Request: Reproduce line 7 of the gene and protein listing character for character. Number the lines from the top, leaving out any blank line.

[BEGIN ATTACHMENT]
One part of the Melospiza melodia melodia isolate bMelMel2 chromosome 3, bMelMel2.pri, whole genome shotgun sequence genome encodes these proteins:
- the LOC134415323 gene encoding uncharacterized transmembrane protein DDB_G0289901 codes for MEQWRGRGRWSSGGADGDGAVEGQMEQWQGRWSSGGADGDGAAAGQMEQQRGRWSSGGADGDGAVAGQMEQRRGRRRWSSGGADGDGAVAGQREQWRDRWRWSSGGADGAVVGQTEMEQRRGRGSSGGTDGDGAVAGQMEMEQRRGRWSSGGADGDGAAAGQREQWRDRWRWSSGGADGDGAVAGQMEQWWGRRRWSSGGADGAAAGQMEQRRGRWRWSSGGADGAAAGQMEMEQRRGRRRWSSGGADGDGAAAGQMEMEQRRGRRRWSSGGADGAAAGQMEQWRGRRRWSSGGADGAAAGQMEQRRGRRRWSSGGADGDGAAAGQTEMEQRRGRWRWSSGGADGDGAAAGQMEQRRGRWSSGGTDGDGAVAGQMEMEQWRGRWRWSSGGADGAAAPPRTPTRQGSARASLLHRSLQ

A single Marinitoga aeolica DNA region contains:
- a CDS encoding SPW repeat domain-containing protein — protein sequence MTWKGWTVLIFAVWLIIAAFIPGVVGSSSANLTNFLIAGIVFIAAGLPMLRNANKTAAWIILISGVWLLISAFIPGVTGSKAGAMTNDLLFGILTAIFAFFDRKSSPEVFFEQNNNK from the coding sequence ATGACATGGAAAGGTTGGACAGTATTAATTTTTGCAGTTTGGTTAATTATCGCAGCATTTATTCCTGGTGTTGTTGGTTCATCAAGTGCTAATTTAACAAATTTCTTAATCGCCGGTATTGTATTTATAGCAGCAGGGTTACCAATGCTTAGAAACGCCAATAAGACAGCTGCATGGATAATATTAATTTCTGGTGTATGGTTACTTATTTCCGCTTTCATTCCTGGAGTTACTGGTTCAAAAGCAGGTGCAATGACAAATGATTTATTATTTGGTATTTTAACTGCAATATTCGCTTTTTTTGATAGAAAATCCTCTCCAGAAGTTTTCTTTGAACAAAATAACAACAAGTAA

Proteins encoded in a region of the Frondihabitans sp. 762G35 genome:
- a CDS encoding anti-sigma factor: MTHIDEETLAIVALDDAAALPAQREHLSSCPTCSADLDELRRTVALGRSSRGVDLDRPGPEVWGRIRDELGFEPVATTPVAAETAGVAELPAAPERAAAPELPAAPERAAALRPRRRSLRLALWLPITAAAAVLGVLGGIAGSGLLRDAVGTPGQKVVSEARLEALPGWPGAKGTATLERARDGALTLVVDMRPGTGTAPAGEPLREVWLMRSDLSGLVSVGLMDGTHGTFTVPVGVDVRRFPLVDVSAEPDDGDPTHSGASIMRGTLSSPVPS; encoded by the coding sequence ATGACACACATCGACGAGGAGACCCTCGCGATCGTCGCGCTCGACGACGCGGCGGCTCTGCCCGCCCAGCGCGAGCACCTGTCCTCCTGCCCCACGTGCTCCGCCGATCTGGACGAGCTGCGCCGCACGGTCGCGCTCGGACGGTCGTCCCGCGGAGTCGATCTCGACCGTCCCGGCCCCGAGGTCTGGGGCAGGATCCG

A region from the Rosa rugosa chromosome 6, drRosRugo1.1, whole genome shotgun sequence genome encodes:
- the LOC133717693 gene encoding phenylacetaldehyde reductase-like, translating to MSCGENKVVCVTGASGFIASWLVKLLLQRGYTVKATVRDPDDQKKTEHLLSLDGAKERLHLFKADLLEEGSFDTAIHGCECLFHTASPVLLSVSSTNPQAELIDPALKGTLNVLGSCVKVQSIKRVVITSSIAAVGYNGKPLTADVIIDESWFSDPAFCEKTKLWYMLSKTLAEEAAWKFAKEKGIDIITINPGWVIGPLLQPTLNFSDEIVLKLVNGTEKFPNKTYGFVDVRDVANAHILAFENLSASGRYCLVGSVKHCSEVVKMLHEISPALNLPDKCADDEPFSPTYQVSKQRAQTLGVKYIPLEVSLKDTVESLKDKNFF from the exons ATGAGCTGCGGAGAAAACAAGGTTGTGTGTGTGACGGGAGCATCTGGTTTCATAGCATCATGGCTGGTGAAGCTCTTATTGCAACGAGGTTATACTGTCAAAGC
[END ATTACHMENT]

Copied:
A region from the Rosa rugosa chromosome 6, drRosRugo1.1, whole genome shotgun sequence genome encodes: